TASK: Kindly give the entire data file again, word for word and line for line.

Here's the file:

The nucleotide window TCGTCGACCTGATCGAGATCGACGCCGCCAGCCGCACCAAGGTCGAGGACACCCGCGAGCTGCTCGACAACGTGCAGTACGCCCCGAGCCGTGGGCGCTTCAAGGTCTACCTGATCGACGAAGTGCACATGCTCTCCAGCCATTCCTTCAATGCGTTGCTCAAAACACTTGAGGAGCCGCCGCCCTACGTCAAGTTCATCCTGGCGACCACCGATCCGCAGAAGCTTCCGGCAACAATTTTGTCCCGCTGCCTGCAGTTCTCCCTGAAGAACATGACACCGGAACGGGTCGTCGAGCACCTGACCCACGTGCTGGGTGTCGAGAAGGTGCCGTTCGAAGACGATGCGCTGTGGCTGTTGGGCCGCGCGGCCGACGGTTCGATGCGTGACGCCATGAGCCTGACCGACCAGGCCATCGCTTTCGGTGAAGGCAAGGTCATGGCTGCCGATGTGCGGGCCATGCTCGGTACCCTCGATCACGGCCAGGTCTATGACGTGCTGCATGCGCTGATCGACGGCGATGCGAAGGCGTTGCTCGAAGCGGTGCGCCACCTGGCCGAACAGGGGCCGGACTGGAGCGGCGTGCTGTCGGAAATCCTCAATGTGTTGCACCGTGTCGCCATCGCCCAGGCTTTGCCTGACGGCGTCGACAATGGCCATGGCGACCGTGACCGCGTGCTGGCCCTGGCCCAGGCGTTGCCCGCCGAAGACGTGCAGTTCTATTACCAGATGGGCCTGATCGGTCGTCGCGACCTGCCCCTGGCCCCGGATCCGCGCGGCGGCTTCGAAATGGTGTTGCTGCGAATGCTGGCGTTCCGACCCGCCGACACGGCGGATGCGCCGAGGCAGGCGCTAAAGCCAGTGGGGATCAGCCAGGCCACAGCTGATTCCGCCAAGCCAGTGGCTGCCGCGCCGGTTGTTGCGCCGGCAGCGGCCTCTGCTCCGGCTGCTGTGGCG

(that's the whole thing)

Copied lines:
The nucleotide window TCGTCGACCTGATCGAGATCGACGCCGCCAGCCGCACCAAGGTCGAGGACACCCGCGAGCTGCTCGACAACGTGCAGTACGCCCCGAGCCGTGGGCGCTTCAAGGTCTACCTGATCGACGAAGTGCACATGCTCTCCAGCCATTCCTTCAATGCGTTGCTCAAAACACTTGAGGAGCCGCCGCCCTACGTCAAGTTCATCCTGGCGACCACCGATCCGCAGAAGCTTCCGGCAACAATTTTGTCCCGCTGCCTGCAGTTCTCCCTGAAGAACATGACACCGGAACGGGTCGTCGAGCACCTGACCCACGTGCTGGGTGTCGAGAAGGTGCCGTTCGAAGACGATGCGCTGTGGCTGTTGGGCCGCGCGGCCGACGGTTCGATGCGTGACGCCATGAGCCTGACCGACCAGGCCATCGCTTTCGGTGAAGGCAAGGTCATGGCTGCCGATGTGCGGGCCATGCTCGGTACCCTCGATCACGGCCAGGTCTATGACGTGCTGCATGCGCTGATCGACGGCGATGCGAAGGCGTTGCTCGAAGCGGTGCGCCACCTGGCCGAACAGGGGCCGGACTGGAGCGGCGTGCTGTCGGAAATCCTCAATGTGTTGCACCGTGTCGCCATCGCCCAGGCTTTGCCTGACGGCGTCGACAATGGCCATGGCGACCGTGACCGCGTGCTGGCCCTGGCCCAGGCGTTGCCCGCCGAAGACGTGCAGTTCTATTACCAGATGGGCCTGATCGGTCGTCGCGACCTGCCCCTGGCCCCGGATCCGCGCGGCGGCTTCGAAATGGTGTTGCTGCGAATGCTGGCGTTCCGACCCGCCGACACGGCGGATGCGCCGAGGCAGGCGCTAAAGCCAGTGGGGATCAGCCAGGCCACAGCTGATTCCGCCAAGCCAGTGGCTGCCGCGCCGGTTGTTGCGCCGGCAGCGGCCTCTGCTCCGGCTGCTGTGGCG